The thesis addresses a longstanding cartographic problem, of how to visualise the Earth's surface relief in an effective and meaningful way. The problem is narrowed to
relief defined by digital elevation data and visualised as a static, orthographic representation. It is approached in three steps: firstly research focuses on determining
the most useful form of graphical representation to be pursued; secondly the theoretical basis of computer visualisation is investigated through a three-model framework, prompting a number of directions where solutions might be developed; and thirdly the development and engineering of a system is reported which models and renders widely available elevation data, and which provides flexibility in its input variables. The developed system is then applied to specific cases of relief visualisation, and new graphical forms are developed.
The investigation of past and current approaches to relief representation, and a review of computer-graphic rendering of simpler geometrically defined objects, have revealed some limitations in commonly used relief visualisation systems, but have established the simulation of light and shade as still the most promising line of development. Analysis of the component variables of surface visualisation and rendering has led to the visualisation paradigm of three parametric models - of elevation,
illumination and reflectance. Some attractive qualities, including widespread availability, of the contour elevation model have been identified, and a system has been developed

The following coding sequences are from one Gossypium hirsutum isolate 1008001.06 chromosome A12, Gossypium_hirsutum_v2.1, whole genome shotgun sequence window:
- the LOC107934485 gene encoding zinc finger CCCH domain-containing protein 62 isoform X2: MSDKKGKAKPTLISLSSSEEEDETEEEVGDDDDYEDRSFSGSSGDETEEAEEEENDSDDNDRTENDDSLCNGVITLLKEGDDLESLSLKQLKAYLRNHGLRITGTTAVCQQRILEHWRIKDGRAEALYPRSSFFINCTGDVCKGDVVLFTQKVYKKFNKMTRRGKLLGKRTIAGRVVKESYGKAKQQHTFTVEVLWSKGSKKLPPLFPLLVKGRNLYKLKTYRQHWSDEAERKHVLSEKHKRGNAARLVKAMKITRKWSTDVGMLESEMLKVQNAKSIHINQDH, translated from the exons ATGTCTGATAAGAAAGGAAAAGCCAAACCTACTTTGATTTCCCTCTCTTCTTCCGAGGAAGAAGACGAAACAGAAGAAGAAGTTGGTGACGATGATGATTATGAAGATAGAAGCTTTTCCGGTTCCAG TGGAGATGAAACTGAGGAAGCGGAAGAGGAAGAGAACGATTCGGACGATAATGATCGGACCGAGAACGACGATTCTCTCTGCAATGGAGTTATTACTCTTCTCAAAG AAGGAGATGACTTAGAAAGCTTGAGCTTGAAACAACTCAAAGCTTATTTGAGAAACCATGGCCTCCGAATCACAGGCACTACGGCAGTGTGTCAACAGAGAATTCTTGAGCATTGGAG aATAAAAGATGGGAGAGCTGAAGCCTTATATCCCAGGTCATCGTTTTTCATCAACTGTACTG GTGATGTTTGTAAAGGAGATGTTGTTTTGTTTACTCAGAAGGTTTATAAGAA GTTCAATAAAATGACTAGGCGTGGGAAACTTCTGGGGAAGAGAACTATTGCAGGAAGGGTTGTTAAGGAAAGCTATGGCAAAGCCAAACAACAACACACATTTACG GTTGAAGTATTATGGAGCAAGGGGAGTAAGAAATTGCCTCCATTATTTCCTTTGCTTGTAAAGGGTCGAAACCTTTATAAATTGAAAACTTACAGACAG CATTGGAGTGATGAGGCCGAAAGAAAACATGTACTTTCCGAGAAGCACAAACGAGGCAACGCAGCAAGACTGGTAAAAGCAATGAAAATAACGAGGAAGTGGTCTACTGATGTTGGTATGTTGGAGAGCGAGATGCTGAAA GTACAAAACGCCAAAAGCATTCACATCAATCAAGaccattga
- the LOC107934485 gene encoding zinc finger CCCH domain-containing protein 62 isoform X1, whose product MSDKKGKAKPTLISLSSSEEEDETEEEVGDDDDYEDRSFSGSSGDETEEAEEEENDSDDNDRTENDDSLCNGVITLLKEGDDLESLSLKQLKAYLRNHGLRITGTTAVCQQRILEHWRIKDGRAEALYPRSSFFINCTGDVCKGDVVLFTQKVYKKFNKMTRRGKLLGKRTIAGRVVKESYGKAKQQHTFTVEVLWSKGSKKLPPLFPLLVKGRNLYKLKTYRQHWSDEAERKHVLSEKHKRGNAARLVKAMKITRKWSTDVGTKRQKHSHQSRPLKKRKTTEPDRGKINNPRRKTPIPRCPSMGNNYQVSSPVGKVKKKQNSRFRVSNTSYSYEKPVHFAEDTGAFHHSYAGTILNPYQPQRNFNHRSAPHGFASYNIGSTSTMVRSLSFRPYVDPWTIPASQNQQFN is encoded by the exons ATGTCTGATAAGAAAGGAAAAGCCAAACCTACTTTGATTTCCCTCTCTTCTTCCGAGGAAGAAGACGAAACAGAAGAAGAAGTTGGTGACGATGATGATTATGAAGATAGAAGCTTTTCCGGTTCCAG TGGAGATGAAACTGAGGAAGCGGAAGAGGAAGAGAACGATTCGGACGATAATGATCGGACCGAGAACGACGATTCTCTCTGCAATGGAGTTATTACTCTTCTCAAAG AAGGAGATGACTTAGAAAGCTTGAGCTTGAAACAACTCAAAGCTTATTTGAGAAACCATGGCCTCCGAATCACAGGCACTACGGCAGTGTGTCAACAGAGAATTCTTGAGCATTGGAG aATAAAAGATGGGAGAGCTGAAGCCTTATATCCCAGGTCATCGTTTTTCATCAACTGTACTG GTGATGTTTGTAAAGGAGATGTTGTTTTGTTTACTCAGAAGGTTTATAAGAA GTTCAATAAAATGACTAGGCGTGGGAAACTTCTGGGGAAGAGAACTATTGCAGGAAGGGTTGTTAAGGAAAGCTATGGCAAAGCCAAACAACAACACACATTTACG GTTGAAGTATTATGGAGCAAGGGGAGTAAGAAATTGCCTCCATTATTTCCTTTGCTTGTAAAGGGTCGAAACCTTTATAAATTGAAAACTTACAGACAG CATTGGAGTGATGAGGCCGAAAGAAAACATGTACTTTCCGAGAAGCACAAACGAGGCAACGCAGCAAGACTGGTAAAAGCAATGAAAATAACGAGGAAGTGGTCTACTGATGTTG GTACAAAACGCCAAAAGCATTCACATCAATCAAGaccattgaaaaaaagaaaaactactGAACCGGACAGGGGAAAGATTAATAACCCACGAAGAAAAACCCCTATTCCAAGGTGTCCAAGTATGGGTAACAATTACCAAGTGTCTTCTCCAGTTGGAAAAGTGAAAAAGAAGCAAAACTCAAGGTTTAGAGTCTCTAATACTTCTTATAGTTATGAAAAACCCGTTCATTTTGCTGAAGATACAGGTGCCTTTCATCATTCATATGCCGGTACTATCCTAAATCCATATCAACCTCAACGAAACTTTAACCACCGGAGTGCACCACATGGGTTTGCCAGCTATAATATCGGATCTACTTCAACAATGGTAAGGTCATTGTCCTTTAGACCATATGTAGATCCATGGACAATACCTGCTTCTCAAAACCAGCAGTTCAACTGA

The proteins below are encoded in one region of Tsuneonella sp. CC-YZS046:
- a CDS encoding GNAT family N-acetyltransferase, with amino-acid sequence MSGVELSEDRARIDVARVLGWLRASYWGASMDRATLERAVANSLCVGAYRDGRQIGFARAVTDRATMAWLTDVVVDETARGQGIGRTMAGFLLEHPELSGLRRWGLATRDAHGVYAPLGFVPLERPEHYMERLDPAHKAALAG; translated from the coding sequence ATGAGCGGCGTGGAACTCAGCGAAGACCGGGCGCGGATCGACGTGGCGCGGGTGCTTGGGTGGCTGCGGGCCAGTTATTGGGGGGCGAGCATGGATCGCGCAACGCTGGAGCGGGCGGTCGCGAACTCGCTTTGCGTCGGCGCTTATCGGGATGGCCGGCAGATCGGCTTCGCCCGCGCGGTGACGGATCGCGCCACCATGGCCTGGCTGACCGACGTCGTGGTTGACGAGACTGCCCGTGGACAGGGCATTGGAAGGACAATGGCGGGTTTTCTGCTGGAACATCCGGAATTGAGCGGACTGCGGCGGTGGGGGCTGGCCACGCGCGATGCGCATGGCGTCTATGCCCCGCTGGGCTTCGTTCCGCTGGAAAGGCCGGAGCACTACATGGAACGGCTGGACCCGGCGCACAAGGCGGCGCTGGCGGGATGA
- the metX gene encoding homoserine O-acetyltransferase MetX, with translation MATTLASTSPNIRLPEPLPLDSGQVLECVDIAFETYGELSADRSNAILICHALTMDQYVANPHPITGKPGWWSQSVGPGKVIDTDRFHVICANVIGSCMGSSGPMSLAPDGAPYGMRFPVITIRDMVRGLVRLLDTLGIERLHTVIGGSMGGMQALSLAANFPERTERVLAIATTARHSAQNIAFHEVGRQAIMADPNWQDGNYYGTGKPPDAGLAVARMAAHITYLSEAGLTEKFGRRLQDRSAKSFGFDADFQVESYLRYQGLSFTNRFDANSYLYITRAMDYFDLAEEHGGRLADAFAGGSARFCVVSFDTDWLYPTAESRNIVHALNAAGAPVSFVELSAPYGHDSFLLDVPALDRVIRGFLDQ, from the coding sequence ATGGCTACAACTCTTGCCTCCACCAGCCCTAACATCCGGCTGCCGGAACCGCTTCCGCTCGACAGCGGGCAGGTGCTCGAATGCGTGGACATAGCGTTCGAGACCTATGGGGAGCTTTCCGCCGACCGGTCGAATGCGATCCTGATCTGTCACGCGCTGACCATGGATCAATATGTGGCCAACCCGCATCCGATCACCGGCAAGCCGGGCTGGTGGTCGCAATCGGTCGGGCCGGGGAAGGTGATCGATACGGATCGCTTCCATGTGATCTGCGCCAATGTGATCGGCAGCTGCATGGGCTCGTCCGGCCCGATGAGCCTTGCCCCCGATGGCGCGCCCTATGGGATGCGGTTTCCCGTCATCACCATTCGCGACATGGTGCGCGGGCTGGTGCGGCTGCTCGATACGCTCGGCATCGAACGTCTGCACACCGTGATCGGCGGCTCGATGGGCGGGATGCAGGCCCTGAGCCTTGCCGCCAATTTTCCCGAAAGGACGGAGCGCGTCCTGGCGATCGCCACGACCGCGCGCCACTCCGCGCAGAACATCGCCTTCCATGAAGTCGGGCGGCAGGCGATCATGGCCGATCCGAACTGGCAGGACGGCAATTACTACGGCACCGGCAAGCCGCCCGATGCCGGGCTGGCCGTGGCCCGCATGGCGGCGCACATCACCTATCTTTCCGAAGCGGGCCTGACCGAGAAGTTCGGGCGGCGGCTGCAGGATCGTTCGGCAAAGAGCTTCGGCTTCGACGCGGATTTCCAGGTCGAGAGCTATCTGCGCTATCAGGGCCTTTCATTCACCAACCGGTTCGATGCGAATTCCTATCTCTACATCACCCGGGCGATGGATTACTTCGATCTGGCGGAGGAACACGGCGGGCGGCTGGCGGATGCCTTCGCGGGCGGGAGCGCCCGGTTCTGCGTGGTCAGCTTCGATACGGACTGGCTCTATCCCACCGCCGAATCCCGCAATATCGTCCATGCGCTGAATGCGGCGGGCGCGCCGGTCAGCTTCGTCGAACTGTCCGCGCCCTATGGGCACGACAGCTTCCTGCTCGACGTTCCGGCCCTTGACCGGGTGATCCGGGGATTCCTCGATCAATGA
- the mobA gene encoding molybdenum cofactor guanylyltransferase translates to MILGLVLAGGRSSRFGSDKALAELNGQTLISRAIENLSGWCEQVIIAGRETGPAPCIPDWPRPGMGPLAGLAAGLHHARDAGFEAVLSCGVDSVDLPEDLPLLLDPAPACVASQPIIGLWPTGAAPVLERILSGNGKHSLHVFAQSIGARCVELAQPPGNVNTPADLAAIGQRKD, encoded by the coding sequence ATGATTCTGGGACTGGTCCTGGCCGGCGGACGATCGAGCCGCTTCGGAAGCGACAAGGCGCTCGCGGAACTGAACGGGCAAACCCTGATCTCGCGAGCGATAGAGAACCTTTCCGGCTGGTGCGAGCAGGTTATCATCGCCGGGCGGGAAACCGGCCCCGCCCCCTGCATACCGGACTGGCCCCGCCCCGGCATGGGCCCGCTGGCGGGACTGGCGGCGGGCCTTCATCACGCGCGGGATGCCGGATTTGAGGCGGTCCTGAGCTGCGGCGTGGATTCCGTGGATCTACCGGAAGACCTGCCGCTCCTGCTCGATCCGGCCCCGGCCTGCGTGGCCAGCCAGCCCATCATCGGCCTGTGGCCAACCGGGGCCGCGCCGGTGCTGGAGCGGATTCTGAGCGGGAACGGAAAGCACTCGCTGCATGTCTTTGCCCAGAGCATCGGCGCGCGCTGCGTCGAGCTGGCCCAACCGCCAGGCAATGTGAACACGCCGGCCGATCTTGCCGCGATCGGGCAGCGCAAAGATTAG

which reconstructs surfaces from this data structure in a more effective way than typical current approaches. The system is also designed to support more complex illumination
and surface reflectance models than the somewhat simplistic scenarios commonly available.
The thesis reports the application of the system to generate surfaces from contour data, and experimentation with multiple coloured light sources and varying degrees of surface specularity. Evaluation of system implementation, and of the qualities of a representative set of graphical products, is addressed through six design criteria
within a context defined by a typical mapping application. This has led to conclusions that the system and the new graphical forms have a number of virtues, including close
fidelity with the source data, and significant improvements in visualisation.
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